Let’s Be Frank: The Diary of a Divorced Gay Dad
My ex-husband and I remain friends to this day after being together for 17 years. We catch up on our lives, visit each other’s homes, recommend movies to watch and, most importantly, make unified decisions about our son. We are well past a year of being separated, and Briggs has been living back and forth for 7 months. This article will serve as somewhat of a progress report of things I’ve observed and am still observing. Happily, I can report, the kid is genuinely doing all right.
In the beginning, the whole situation was weird to everyone. We were separated, so my ex-husband and I traded places within our own home so Briggs would never have to leave. As difficult as that was for us, it was the most ideal for him and he wasn’t too affected by it. We made sure to call him every night, but the words “I miss you” started being exchanged more and more. Our counselor advised that we were experiencing, in small part, a bit of what Briggs would go through once the separation period ended. It resonated deep within me, and I generously overcompensated my nurturing side when I was with him, as I’m sure my ex-husband did too.
Fast forward to when I moved out of the house, and it was like going through the looking glass into a strange new world. Everything was different, including the town I lived in, so I had to make it work. Most of that meant making sure it worked for Briggs, too. I set up his room first, so there were no boxes for him to see or deal with. That really mattered to him – he was instantly comfortable there, and still always tells me it’s one of his favorite places. The room adjacent to his has a stunning castle mural covering the wall, left by the previous owners. Normally I would scoff at such a thing, but it’s actually exquisitely done. I made it into Briggs’ playroom, and he has carte blanche to do whatever he wants in there. Bottom line – I had to make this house a home overnight, and I feel that I achieved that, for his sake.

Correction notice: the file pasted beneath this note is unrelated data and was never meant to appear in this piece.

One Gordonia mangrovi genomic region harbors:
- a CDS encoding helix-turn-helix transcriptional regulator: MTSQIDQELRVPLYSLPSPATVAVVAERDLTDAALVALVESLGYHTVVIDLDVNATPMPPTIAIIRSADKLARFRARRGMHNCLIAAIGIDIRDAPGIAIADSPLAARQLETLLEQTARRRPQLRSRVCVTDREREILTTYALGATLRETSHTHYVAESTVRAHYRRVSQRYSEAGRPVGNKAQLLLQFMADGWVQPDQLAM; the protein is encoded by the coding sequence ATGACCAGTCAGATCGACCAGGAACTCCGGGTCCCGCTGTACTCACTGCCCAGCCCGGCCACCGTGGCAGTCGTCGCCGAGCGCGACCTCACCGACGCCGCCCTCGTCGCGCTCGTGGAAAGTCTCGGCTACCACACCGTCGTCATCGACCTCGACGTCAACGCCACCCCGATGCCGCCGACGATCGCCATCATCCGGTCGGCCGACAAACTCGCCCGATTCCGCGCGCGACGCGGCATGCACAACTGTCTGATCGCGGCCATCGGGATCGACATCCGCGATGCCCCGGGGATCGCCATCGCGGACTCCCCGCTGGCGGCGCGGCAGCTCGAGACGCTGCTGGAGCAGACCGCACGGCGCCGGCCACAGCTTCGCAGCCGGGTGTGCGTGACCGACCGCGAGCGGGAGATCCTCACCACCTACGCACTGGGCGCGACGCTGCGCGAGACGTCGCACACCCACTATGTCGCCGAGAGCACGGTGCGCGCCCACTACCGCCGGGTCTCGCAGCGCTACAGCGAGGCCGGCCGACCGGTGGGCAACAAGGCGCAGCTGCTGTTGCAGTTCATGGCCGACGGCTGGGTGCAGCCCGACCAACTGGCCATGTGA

The new routine started off a little rocky. I pick him up from school on Tuesdays, take him to a sport, and then we return to do homework and go right to sleep. It goes like that until Friday or Saturday, when we can have more free time to spend together. He had some trouble adjusting in the beginning – he wasn’t sure where and when he was going. My ex-husband and I made huge calendars to assist him with this. The schedule became clearer to him, and now it’s obvious he enjoys time in both homes. Honest to God, there hasn’t been a single night that he has cried about the divorce. Oh – important to note – we’ve never used the word “divorce” around him. Not once.
Some nights he’ll tell me he misses his new puppy, and all I have to offer is an old cat who bites when taunted. Thankfully, puppies like Facetime, so a few seconds of that usually does the trick. It’s the small battles that my ex-husband and I focus on – if he is noticeably upset about something, we proactively deal with it. If I happen to be upset about something, I mask it as best I can and sit him down for a game of Crazy Eights. Briggs and I are building a really good open communication between us, and I feel that the bond has done wonders for him. Not to say it wouldn’t exist if I had stayed married, but we split our time with him now, so his perception has totally changed. I get his full attention when he is with me, and that is something I will never take for granted.
Overall, I can say all of those concerns, i.e., “omg, he’s going to be a kid with two gay divorced dads,” were completely unfounded. We were a lot more scared than we should have been. Briggs has figured things out, and he’s doing well. In fact he’s doing better than well – he’s doing amazing.
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